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Autism

Should Autisic Children be given Vitamin D?

06/18/2009

Question:

My grandson is 7 and has been diagnosed with autism. I read an article that said low levels of vitamin d have been associated with autism. If we gave our grandson some supplemental vitamin d, would it help? 

Answer:

We can't be sure vitamin D will help, but it is not likely to harm if supplemented in moderation. Each individual's nutritional status should be evaluated.

In recent research we have found that although on average children with autism consume an adequate diet as a group, most have deficiencies at the individual level because of their odd, restricted dietary preferences. For example, one child might be deficient in calcium while another consumes an excess of calcium but is deficient in folic acid (a B vitamin).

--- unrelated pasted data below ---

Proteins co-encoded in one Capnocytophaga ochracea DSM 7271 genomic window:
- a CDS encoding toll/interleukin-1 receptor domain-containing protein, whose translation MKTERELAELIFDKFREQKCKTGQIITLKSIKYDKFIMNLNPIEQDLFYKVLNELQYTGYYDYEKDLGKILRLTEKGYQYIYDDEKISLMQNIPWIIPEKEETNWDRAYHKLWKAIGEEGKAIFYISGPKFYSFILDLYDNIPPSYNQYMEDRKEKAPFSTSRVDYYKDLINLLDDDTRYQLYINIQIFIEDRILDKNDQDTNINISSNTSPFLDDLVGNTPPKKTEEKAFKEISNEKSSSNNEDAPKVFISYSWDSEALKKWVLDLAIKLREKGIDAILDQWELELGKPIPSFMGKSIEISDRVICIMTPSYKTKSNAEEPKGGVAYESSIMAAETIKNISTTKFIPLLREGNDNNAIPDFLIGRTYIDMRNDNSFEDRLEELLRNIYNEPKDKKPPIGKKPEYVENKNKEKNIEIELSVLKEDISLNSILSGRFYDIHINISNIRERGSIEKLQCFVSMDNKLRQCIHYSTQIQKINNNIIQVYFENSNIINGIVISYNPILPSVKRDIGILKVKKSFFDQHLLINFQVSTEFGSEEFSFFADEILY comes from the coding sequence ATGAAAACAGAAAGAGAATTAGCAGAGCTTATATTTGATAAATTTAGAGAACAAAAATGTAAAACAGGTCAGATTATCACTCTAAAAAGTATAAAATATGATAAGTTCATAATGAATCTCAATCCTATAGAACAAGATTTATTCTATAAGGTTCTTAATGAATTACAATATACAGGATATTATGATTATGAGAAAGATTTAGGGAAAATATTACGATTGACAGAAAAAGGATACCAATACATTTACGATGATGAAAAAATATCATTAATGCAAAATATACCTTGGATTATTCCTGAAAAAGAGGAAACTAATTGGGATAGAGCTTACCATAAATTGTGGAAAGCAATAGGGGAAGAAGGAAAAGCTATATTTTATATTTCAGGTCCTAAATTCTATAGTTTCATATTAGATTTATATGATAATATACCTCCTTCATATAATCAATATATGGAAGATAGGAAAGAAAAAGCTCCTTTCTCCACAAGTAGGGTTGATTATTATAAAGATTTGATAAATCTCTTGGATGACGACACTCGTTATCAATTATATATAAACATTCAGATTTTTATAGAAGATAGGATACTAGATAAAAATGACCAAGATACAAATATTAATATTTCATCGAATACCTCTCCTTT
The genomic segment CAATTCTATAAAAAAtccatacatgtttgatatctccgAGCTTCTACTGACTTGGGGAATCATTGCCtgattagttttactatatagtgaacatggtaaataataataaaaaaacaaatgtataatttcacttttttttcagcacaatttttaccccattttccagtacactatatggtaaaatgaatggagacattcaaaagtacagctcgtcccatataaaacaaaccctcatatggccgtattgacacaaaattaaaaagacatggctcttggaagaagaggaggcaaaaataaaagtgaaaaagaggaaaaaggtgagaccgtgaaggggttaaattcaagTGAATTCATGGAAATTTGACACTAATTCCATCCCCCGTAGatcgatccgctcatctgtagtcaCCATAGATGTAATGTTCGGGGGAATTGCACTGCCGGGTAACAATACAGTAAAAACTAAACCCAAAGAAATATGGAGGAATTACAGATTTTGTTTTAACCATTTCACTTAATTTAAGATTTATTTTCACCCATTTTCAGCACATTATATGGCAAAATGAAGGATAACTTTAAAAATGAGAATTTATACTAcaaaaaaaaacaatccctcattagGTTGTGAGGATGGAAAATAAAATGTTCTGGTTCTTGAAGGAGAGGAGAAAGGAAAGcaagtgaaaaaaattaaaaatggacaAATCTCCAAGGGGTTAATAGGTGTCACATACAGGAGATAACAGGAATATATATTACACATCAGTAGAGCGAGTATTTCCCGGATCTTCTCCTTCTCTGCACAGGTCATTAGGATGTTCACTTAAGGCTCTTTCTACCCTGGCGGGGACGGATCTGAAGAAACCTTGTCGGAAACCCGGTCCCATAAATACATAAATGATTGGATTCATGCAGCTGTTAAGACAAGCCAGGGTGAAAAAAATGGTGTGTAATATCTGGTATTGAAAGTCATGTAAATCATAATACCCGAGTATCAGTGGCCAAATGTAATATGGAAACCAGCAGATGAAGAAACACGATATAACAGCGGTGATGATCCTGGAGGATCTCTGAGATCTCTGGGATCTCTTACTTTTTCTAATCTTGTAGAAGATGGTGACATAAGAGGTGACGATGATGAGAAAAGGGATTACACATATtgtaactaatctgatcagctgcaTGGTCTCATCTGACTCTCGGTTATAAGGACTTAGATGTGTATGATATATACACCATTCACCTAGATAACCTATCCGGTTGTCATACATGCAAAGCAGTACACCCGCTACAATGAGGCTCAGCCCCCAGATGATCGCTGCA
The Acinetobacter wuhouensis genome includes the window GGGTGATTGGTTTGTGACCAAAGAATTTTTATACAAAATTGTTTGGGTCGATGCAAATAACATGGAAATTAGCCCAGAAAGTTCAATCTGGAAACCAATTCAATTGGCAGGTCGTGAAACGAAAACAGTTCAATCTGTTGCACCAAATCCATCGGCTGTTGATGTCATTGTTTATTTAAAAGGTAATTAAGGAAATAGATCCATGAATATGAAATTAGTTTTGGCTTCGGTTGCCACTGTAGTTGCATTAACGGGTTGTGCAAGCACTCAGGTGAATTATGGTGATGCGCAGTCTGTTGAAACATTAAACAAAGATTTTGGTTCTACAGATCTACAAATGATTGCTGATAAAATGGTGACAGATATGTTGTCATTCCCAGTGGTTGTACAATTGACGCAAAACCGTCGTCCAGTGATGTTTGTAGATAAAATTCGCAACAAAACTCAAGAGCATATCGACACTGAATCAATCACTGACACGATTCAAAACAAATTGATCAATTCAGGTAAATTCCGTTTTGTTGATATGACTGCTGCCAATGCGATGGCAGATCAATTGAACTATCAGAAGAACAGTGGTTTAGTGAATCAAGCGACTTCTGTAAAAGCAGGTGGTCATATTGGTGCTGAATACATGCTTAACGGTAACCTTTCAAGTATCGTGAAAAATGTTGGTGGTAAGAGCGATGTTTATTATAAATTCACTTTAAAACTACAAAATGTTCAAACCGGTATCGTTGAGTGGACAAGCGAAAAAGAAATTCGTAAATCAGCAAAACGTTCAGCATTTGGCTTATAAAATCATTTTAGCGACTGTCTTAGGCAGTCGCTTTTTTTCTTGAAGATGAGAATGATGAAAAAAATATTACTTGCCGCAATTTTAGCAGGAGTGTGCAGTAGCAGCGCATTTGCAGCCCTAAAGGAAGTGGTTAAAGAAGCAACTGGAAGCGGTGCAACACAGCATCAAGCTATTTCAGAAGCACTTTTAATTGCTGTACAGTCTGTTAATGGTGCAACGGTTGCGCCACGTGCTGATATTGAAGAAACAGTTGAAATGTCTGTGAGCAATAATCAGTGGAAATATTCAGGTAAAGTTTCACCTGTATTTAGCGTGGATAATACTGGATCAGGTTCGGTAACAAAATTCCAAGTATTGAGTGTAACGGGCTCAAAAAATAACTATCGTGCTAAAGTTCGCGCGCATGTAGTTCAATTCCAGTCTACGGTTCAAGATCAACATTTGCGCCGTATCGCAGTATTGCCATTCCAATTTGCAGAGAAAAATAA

A peculiarity of vitamin D is that few foods have it unless they are deliberately enriched, such as vitamin D milk. Humans depend to some extent on sunlight to convert cholesterol on the skin into vitamin D. So in the winter, it is advisable to supplement children with vitamin D.

Another interesting thing about vitamin D is that although it was known for decades that it is necessary for bone growth, only recently have we learned that it is also necessary for brain function, heart health, and other aspects of health. If a child is eating an unbalanced diet, it is advisable to give a daily RDI multivitamin/mineral tablet.

As with other vitamins and minerals, it is possible to have toxicity from excessive amounts of vitamin D, but the amount in an RDI multivitamin/mineral added to what is in the diet is not likely to be a problem unless the child is consuming hugely excessive amounts of a certain food rich in that nutrient (e.g., drinking over a gallon a day of vitamin D enriched milk).

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Response by:

L Eugene Arnold, MD, MEd L Eugene Arnold, MD, MEd
Professor Emeritus of Psychiatry
College of Medicine
The Ohio State University